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Mental Health During the COVID-19 Outbreak

Written by Lauren Smaldone, ANP

Caring for your mental and emotional health in an uncertain time.

We are continuing to learn about the new coronavirus and the disease it causes, referred to as COVID-19 or the coronavirus disease. Right now, people around the world are being asked to practice strategies like social distancing and home isolation to help slow the transmission of COVID-19 in their communities. Slowing the transmission of COVID-19 helps to reduce overall illness and death, and protects the most vulnerable individuals such as older adults or those with underlying health conditions.

While it is crucial to ensure the physical wellbeing of yourself and others, it’s also important to take care of your mental and emotional health in this stressful time.

Why do I feel so anxious?

You are not alone. According to the CDC, stress during an infectious disease outbreak such as the COVID-19 outbreak is common and can include things like:

  • Fear and worry about your own health and the health of your loved ones
  • Changes in sleep or eating patterns
  • Difficulty sleeping or concentrating
  • Worsening of chronic health problems
  • Increased use of alcohol, tobacco, or other drugs

To add insult to injury, the strategies that we use help slow the spread of coronavirus (social distancing and quarantine) can lead to increased feelings of isolation, as well as the inability to use some of the coping mechanisms we might normally use to feel better.

What can I do to feel more like myself?

Taking care of yourself, your friends, and your family can help you cope with stress. Helping others also strengthens community bonds. The CDC offers the following tips for managing your anxiety and stress:

  • Take care of your body. Try to eat healthy well-balanced meals, exercise regularly, and get plenty of sleep.
  • Avoid alcohol, tobacco, and other drugs.
  • Connect with others. Share your concerns and how you are feeling with a friend or family member. Although we can no longer gather in groups, we can connect through phone calls, video calls and social media.
  • Take breaks. Make time to unwind and remind yourself that strong feelings will fade.
  • Take deep breaths. Try to do activities you usually enjoy.
  • Stay informed. When you feel that you are missing information, you may become more stressed or nervous. Watch, listen to, or read the news for updates from officials. Be aware that there may be rumors during a crisis, especially on social media. Always check your sources and turn to reliable sources of information like your local government authorities.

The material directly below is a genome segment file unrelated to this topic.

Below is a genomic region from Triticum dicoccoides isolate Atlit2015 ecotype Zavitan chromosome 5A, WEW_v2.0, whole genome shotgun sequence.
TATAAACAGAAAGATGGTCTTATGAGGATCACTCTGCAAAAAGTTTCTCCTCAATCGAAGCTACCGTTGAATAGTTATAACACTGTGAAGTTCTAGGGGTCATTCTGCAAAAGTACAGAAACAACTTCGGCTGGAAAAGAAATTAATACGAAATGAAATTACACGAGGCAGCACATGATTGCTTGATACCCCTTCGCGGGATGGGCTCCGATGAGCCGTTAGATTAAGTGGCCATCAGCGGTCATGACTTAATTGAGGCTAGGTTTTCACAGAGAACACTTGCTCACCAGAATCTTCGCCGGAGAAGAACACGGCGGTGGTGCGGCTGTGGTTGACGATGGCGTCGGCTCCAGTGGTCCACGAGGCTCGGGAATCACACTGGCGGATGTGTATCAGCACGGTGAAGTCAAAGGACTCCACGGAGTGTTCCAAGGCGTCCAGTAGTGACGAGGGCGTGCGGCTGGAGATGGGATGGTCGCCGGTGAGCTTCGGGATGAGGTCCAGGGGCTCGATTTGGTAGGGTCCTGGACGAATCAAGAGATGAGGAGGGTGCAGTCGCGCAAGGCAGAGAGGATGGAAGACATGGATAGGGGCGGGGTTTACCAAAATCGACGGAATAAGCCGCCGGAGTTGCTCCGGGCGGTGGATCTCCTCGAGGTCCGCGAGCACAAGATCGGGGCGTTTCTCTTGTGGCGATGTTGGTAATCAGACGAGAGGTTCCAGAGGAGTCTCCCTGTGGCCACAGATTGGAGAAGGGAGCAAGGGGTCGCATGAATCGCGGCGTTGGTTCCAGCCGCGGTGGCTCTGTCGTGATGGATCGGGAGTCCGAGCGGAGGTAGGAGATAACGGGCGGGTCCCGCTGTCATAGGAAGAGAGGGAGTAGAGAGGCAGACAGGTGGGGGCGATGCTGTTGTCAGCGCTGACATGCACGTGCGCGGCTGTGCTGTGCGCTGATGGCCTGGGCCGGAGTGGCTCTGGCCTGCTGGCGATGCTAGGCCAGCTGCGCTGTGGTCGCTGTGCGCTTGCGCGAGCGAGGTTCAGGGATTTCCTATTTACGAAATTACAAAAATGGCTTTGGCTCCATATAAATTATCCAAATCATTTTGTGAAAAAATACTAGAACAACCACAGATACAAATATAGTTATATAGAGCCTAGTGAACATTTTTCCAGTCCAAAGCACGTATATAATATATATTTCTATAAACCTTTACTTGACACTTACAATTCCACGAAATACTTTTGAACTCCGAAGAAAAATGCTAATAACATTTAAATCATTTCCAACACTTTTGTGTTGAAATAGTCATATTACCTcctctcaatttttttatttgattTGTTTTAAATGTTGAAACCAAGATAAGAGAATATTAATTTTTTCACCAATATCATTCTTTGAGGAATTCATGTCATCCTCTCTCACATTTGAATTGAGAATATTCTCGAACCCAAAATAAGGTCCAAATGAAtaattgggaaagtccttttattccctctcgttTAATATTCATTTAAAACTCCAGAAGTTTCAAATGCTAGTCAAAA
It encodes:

• Avoid too much exposure to news. Take breaks from watching, reading, or listening to news stories. It can be upsetting to hear about the crisis and see images repeatedly. Try to do enjoyable activities and return to normal life as much as possible and check for updates between breaks.

How do I exercise?

Even though many gyms are closed and group sporting events canceled, it is still possible to exercise. If you want to exercise outdoors, you can - just make sure to stay a minimum of six feet away from others during your run or bike ride.

Another option is exercising at home. There are many apps to help you with this goal. Some are designed to work with a treadmill or exercise bike which require you to have home equipment. But there are also lots of workouts that can be completed with weights, resistance bands, a yoga mat, or no equipment at all. Another option is home yoga and pilates. There is a growing number of studios and gyms like the YMCA and CorePower Yoga that are offering free online workout videos. Use exercise as an opportunity to be social - try jogging in place while chatting with friends on speaker phone.

How do I relax my mind?

Anxiety can cause repetitive or racing negative thoughts that can feel hard to control. One way to minimize these thoughts is to practice mindfulness meditation. Mindfulness is the basic human ability to be fully present, aware of where we are and what we’re doing, and not overly reactive or overwhelmed by what’s going on around us. Here are some sample steps for a mindfulness meditation:

  1. Sit comfortably. Find a spot that gives you a stable, solid, comfortable seat.
  2. Notice what your arms and legs are doing.
  3. Straighten your upper body.
  4. Soften your gaze.